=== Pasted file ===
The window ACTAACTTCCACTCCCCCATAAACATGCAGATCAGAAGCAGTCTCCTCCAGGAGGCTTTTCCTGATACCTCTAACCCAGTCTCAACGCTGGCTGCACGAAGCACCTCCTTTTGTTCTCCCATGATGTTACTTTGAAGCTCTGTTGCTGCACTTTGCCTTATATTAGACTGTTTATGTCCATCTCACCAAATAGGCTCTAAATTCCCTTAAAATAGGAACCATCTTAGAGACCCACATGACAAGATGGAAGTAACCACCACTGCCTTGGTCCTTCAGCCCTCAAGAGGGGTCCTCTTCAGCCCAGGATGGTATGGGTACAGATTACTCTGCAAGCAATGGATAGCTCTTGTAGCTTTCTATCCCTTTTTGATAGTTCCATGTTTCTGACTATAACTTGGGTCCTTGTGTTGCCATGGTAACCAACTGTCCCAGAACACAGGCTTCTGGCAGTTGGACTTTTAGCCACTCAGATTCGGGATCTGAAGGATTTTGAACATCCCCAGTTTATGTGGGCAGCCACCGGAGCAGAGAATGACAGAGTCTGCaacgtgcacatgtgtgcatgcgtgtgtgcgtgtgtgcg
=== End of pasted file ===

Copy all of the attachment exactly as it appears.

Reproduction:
The window ACTAACTTCCACTCCCCCATAAACATGCAGATCAGAAGCAGTCTCCTCCAGGAGGCTTTTCCTGATACCTCTAACCCAGTCTCAACGCTGGCTGCACGAAGCACCTCCTTTTGTTCTCCCATGATGTTACTTTGAAGCTCTGTTGCTGCACTTTGCCTTATATTAGACTGTTTATGTCCATCTCACCAAATAGGCTCTAAATTCCCTTAAAATAGGAACCATCTTAGAGACCCACATGACAAGATGGAAGTAACCACCACTGCCTTGGTCCTTCAGCCCTCAAGAGGGGTCCTCTTCAGCCCAGGATGGTATGGGTACAGATTACTCTGCAAGCAATGGATAGCTCTTGTAGCTTTCTATCCCTTTTTGATAGTTCCATGTTTCTGACTATAACTTGGGTCCTTGTGTTGCCATGGTAACCAACTGTCCCAGAACACAGGCTTCTGGCAGTTGGACTTTTAGCCACTCAGATTCGGGATCTGAAGGATTTTGAACATCCCCAGTTTATGTGGGCAGCCACCGGAGCAGAGAATGACAGAGTCTGCaacgtgcacatgtgtgcatgcgtgtgtgcgtgtgtgcg